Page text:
Glucose oxidation is simple. Six carbons give 2ATP from glycolysis and a mix of NADH and FADH2 from the TCA:

6(CH2O) + 6O2 = 6CO2 + 6H2O      
RQ: CO2/O2 = 6/6 = 1.0
2 ATP + 10NADH + 2FADH2


A theoretical six carbon section of a chain of a fully saturated fatty acid gives this:

6(CH2) + 9O2 = 6CO2 + 3H2O        
RQ: CO2/O2 = 6/9 = 0.67
15NADH + 6FADH2


Three of the FADH2s are from acetyl CoA turning the TCA, the other three are from beta oxidation. For PUFA a theoretical alternating sequence of single and double bonds yields this:

6(CH1.5) + 8.25 O2 = 6CO2 + 4.5 H2O
RQ: CO2/O2 = 6/8.25 = 0.73
15NADH + 3FADH2


The first step of beta oxidation for PUFA yields no FADH2, so we just have the three from the TCA. Assuming the ETC works efficiently we pump these protons from our hydrogen supply:

NADH = 12H+
FADH2 = 8H+

And, very crudely, let’s assume at complex IV, ATP synthase, we have 4H+ = 1 ATP (not true IRL!)

So we can calculate protons pumped, what this is worth in ATP and combine this with the O2 needed (from the chemical equations above) giving:


Glucose protons
10NADH = 120    2FADH2 = 16, total = 136 H+
ATP 34 + 2 = 36

ATP-gluc/O2 = 6.00

Saturated fat protons
15NADH = 180     6FADH2 = 48, total = 228 H+
ATP = 57

ATP-sat/O2 = 6.33

PUFA protons
15NADH = 180 3FADH2 = 24, total = 204 H+
ATP = 51

ATP-pufa/O2 = 6.12


Clearly fatty acids are better at generating ATP per unit O2 consumed. If a 70kg person, at rest, is consuming 200ml of oxygen per minute to produce a given amount of ATP while burning glucose they should be able to maintain that same amount of ATP on less oxygen.


But the difference seems pretty small. How small?

Through sins of education I tend to think of O2 consumption for an anaesthetised, mechanically ventilated patient. That person needs about 200ml/min of oxygen.

200ml O2 gives 6.00 x10bw ATP if running on glucose (where 10bw is a crude scalar to whole body ATP needs). On saturated fat:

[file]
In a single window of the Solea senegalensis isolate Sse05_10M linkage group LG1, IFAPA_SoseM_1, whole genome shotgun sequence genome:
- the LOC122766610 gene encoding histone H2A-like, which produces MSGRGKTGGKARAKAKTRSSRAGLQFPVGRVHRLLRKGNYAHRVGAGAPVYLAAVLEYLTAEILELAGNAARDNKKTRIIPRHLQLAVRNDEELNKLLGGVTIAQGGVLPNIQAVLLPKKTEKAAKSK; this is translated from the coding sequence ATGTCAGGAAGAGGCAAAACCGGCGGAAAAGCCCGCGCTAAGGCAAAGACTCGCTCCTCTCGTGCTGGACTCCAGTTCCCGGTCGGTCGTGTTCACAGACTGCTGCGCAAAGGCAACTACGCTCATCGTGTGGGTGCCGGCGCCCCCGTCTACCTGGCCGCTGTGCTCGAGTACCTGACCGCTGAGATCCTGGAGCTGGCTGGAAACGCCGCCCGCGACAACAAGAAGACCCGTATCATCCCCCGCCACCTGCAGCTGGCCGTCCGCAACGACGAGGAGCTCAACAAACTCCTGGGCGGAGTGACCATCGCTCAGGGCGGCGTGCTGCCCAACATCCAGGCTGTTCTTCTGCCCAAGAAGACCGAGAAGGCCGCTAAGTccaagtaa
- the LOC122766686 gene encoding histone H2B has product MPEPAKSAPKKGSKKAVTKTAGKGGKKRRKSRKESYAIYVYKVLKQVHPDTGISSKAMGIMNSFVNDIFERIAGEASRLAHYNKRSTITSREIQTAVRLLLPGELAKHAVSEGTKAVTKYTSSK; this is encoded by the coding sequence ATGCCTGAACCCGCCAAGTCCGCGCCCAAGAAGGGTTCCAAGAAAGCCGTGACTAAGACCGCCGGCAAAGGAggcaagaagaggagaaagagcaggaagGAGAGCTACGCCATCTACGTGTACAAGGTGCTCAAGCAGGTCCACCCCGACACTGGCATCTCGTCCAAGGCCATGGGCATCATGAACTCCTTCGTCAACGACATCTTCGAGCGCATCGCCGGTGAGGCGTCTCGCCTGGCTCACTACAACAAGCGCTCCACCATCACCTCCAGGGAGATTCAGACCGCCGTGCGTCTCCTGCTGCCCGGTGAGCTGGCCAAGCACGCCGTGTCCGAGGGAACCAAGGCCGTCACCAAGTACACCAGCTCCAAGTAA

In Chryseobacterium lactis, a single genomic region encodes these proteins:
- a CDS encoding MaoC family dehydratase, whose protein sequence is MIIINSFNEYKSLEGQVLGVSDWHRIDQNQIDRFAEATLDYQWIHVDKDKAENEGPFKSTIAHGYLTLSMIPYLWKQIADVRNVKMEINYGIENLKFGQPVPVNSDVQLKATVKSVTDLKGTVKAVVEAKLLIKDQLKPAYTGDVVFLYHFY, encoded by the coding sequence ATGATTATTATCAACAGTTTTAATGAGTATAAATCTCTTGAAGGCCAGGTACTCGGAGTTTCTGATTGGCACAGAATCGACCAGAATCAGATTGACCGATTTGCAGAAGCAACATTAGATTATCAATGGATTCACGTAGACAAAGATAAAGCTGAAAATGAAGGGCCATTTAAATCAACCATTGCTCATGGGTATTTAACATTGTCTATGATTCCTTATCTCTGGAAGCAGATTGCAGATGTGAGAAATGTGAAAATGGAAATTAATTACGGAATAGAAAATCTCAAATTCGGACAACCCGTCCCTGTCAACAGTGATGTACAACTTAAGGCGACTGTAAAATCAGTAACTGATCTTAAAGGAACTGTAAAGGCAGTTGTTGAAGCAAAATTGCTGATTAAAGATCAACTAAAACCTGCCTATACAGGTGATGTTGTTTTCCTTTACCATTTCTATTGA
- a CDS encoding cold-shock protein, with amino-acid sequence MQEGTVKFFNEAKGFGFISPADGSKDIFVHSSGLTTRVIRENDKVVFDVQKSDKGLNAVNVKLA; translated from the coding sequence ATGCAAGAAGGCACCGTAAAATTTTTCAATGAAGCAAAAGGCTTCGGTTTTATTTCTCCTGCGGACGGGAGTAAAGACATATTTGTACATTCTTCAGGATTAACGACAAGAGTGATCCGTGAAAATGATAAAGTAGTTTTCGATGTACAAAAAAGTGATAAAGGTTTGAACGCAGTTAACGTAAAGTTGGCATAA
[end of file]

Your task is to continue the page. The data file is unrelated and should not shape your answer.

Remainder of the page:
200ml O2 gives 6.33 x 10bw ATP

Or, more realistically:

190ml of O2 gives 6.00 x 10bw ATP on fat, equivalent to 200ml O2 used on glucose. An oxygen sparing effect of 10ml/min is underwhelming on first consideration. It’s a 5% improvement. But this should be maintained at VO2 max. When oxygen delivery is the limiting factor in performance, running on fat gives you a 5% advantage.

This is simple arithmetic applied to the most basic of biochemistry processes.

Is butter a performance enhancing drug?

Yes, provided it displaces carbohydrate.

Should folks with ischaemic problems eat butter?

Yes, provided it displaces carbohydrate.

Does it taste good?

Yes, unqualified.

Of course, once you add in ketones, magic starts to happen to the energy yield of ATP hydrolysis. Ketones are not as arithmetically simple as fatty acids but we all know, from Veech and D'Agostino's work, that magical indeed they are.

Peter

Oh, I calculated CO2 per unit ATP produced too. On carbs ATP/CO2 = 6.00 as you would expect but on saturated fat the amount ATP produced per unit CO2 evolved is 9.5. CO2 build up makes you breathe, you make less per minute on fats. Breath holding is, arithmetically thinking, expected to be easier running on saturated fat. This is what we find.

Monday, December 28, 2015

Protons (43) Metformin in muscle

I've been meaning to post on this paper for a long time. It's old but not ancient (2006). The authors are interesting. Collier CA is first author and does not appear to have published anything else, ever. My guess is that it was her PhD which produced the paper and she dropped out of science at this point. Anyone who has tried to get funding for their first post doc will understand. Second author is Bruce CR and he has no other publications on metformin. Smith AC has one other publication on metformin but she wasn't looking at anything interesting from the Protons point of view. Last two authors are group leaders and have virtually zero publications on metformin.

So the lab dabbled in metformin for one PhD and lost either interest or funding. The paper has that feel to it. It looks preliminary, it has a few rough edges, the authors didn't appear to have known what the results were going to be before they started. Back in 2006 no one was thinking about mtG3Pdh or had any real idea of how metformin worked.

They used high doses of metformin and supra maximal doses of insulin on freshly isolated muscle tissue from healthy rats fed standard CIAB. So there is a simple black and white effect, nothing subtle. They looked at glucose oxidation and palmitate oxidation in acutely isolated soleus or epitrochlearis muscle. Soleus is a mixed fuel, oxidative muscle, epitrochlearis is glycolytic. Soleus is the one metformin works on. Here's the effect on palmitate oxidation:















One the left, metformin does nothing to suppress palmitate oxidation. No surprise there. On the right, insulin suppresses fatty acid oxidation.

That was one of the best findings in the paper. Never mind the lipophilic concept of obesity. Even if you keep your fatty acids outside of your adipocytes, insulin will suppress fatty acid oxidation in your soleus type muscles (i.e. an awful lot of them).